June 14 marks World Elder Abuse Day; a campaign designed to help raise awareness and promote the prevention of elder abuse and neglect through better understanding and more resources. Older adults can be the victims of many types of abuse or neglect and it is often at the hands of a family member or trusted caregiver. Seeking help for someone who you believe is being abused is the crucial first step in stopping abuse which often gets worse over time.
An estimated 1 in 10 Americans over the age of 60 have experienced some form of elder abuse and as many as 5 million seniors may be abused each year, yet only about 1 in 14 cases of abuse or neglect are reported. In nearly 60 per cent of incidents of elder abuse or neglect, the perpetrator is a family member, often an adult child or spouse.
According to the McMaster University Optimal Aging Portal, older adults at increased risk for abuse include: seniors with a history of abuse or trauma, those who need help with daily living tasks, elders who have a mental illness and seniors with a low income. Conflict between families members and social isolation can also increase the risk for elder abuse. Caregivers who abuse seniors are often under great stress from the burdens of their role or have mental health problems themselves. Giving caregivers the support they need to practice self care and stay connected with their community is an important component to preventing abuse or neglect.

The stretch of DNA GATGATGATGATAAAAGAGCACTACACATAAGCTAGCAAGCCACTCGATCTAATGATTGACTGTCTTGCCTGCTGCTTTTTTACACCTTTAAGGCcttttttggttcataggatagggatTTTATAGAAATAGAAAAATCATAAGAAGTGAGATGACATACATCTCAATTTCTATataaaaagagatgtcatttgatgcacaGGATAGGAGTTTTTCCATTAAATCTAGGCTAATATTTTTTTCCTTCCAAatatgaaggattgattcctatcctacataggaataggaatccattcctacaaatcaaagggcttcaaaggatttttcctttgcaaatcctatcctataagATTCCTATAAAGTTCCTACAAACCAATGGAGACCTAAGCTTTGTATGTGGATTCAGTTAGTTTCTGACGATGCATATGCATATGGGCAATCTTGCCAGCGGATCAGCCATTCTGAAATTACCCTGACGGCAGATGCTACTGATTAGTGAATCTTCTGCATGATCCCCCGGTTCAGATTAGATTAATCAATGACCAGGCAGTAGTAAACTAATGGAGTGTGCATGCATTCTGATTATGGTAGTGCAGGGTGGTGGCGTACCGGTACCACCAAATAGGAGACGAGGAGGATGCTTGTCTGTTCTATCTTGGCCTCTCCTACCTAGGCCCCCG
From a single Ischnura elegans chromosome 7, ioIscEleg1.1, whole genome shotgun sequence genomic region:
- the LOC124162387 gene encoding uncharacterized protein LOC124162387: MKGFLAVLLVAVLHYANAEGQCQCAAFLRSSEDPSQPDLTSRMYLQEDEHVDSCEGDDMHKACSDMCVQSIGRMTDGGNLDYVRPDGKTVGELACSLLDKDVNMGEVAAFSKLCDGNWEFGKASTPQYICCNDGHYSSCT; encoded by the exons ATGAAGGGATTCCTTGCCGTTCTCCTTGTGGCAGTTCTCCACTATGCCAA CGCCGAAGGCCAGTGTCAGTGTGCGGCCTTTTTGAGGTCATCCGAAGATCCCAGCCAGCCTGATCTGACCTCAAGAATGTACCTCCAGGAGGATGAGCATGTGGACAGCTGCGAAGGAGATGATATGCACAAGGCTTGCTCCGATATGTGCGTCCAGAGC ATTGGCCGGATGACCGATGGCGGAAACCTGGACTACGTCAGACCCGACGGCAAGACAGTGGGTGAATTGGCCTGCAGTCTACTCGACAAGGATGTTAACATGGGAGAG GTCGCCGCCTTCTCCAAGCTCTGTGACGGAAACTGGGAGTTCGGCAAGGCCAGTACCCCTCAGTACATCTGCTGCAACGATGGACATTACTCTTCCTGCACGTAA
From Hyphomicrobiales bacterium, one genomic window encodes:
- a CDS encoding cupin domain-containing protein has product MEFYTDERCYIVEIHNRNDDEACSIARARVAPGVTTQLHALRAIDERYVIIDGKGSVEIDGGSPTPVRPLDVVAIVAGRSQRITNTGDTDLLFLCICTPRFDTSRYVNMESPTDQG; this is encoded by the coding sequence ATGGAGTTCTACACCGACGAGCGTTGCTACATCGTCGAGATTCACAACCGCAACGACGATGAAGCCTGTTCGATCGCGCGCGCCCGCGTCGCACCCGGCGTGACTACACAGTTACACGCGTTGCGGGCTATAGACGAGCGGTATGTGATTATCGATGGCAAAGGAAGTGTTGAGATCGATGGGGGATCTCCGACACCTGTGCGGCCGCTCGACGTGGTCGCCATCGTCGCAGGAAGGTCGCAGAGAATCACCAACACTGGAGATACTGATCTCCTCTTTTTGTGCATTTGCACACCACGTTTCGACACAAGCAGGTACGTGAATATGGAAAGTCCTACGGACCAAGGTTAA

There are many different types of elder abuse, including:
- Physical abuse
- Psychological or emotional abuse
- Financial abuse
- Sexual abuse or unwanted sexual contact
- Abuse related to neglect and abandonment
If you believe someone you know is being abused and is at risk for serious harm, call 911. If the elder you suspect is suffering abuse is not in immediate harm, talk with them about their rights and offer support if and when they are ready to seek help. Older adults who are not cognitively able to understand their situation may need the assistance of a local adult protective services agency. Many states and provinces require that doctors and lawyers report elder abuse or mistreatment but family and friends can also report concerns. Learn more about finding help for a senior suffering abuse at the National Center on Elder Abuse . In Canada, visit the Canadian Network for the Prevention of Elder Abuse for more information and resources.